What packaging technologies will pharmaceutical and medical packaging professionals be sourcing in 2017? We recently surveyed professionals involved in the pharmaceutical and medical packaging community about their technology needs over the next 12 months and how they stay educated. The survey findings, based on the responses of 210 professionals, indicate a focus on product identification, package usability, and cost savings.
Several coding and labeling technologies are slated for increased spending over the next 12 months. For instance, 45% of respondents expect their companies’ expenditures to increase when it comes to labels, digital printing, product identification, and decorating technologies. Forty-one percent expect spending for cartons to increase.
Such findings appear to reflect industry efforts to comply with mandates for Unique Device Identification and item-level serialization under the Drug Supply Chain Security Act.
The most popular type of package coding and printing technology is pressure-sensitive labels (44% of respondents), followed by preprinted direct-package printing (43%). Only 15% use shrink-sleeve labeling.
In terms of packaging formats, flexible packaging should see a bump over the next 12 months. For example, 34% of respondents expect to see increased spending for such formats as bags and pouches.
Contract support will be in demand next year, too: 30% of respondents report increased spending on contract packaging and manufacturing services. Such expenditures are not surprising, given ongoing utilization of contract fillers, packagers, and assemblers. And these contract companies have been scaling up their capital investments to help pharmaceutical companies serialize their products.
We also asked respondents to share the importance of specific packaging features, ranking them on a scale where 5 equals very important and 1 not at all important. Seventy percent of respondents ranked “usability” with either a 4 or a 5, followed by 69% ranking “cost reduction” with either a 4 or a 5. Adherence/compliance promotion features were ranked a 4 or a 5 by 61%.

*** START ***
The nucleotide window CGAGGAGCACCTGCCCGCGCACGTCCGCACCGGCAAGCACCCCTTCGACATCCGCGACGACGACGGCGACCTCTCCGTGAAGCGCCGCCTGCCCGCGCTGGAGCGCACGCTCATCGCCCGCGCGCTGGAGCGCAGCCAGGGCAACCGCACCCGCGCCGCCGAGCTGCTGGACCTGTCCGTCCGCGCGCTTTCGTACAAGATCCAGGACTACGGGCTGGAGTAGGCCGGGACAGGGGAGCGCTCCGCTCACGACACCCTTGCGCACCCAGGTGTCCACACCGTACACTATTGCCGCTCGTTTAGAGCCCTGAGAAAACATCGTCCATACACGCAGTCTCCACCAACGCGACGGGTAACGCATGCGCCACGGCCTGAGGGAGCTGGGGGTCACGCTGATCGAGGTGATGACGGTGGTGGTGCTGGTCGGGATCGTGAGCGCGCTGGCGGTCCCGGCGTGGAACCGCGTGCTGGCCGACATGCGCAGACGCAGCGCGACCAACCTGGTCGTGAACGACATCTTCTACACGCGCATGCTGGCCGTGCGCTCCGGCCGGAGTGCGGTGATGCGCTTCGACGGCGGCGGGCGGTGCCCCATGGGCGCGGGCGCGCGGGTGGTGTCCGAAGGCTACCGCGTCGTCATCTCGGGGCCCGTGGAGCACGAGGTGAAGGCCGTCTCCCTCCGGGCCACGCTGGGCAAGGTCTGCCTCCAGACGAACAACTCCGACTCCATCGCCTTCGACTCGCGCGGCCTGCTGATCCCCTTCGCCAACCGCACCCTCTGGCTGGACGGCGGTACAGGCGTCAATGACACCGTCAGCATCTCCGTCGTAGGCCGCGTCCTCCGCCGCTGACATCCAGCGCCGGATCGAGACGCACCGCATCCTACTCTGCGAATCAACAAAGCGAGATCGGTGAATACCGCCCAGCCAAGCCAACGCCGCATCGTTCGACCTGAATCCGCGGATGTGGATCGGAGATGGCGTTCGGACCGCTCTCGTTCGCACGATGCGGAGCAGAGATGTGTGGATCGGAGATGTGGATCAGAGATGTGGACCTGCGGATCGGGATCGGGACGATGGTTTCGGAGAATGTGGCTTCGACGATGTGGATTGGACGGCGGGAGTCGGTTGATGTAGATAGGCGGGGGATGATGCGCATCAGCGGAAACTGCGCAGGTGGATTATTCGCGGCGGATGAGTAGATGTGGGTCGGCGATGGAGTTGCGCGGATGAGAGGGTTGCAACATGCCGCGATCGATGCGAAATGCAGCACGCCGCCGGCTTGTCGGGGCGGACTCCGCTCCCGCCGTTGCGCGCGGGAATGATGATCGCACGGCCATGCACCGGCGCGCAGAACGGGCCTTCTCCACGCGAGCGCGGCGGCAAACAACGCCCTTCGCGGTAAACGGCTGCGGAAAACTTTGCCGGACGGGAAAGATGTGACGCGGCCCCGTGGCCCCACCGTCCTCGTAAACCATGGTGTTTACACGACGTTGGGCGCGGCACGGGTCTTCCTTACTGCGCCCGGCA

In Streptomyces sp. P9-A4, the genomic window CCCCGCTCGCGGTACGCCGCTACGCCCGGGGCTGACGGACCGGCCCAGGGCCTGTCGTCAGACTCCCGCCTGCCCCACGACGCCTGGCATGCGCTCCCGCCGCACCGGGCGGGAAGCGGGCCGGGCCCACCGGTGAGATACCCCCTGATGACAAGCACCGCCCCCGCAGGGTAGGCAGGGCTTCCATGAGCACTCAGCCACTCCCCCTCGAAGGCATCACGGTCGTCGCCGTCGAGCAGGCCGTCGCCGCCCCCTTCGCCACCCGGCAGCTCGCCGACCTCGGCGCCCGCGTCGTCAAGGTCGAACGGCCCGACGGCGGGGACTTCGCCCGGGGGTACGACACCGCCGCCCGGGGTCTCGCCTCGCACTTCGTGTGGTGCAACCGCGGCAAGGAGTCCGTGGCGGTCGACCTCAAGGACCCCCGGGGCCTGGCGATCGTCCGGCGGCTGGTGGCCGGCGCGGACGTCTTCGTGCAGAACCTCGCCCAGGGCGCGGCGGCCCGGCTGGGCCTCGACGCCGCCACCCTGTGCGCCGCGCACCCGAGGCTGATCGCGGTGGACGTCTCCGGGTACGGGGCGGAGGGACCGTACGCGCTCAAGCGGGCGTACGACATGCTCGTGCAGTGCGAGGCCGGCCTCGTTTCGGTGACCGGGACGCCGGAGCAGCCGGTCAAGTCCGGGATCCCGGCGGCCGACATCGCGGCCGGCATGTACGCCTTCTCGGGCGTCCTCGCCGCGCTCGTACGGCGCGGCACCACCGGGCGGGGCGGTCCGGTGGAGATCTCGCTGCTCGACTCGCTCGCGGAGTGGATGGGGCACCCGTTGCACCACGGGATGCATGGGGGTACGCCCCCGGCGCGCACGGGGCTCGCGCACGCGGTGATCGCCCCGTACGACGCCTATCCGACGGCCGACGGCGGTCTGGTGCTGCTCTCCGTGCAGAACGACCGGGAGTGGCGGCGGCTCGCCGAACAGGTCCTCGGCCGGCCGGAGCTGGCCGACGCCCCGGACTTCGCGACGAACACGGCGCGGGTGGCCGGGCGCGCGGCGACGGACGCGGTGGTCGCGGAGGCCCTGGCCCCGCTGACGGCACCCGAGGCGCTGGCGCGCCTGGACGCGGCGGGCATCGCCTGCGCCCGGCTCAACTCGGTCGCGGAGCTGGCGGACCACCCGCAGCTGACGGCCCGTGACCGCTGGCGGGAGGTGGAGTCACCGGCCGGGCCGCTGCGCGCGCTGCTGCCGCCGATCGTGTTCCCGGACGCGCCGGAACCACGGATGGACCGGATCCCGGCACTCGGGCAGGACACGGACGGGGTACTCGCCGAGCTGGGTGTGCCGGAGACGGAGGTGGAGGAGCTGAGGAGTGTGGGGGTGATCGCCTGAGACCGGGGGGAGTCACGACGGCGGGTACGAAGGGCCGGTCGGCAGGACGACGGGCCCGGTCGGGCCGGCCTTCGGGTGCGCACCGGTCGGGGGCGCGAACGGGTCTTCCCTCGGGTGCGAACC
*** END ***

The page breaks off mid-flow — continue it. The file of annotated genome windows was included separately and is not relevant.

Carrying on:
Interestingly, performance issues were ranked lower than cost concerns. Fifty-nine percent ranked “barrier performance: moisture, oxygen, light protection” with either a 4 or a 5; 50% ranked “barrier performance: sterile” with either a 4 or 5. Such mid-level rankings shouldn’t be seen as an indicator of a drop in package performance, though, because not all products require a moisture or sterile barrier, for instance.
Additional survey responses, though, reveal the heightened importance of managing cost. When asked to indicate their biggest packaging challenges, 54% of respondents ranked managing costs with either a 4 or a 5, followed by 48% selecting complying with regulatory requirements and 45% selecting implementing innovation.
We also asked respondents how they typically learn about new packaging technologies. The top three resources respondents typically turn to for learning about new packaging include vendor/supplier Web sites (selected by 49%), industry conferences/trade shows (48%), and digital trade publications (ads and editorial; 40%).
When it comes to using social media for professional reasons, 66% of respondents use LinkedIn, 53% use YouTube, and 38% use Google+.
Click below to download more data from this year’s survey, such as additional responses to the above-mentioned questions as well as survey methodology and demographics on the respondents.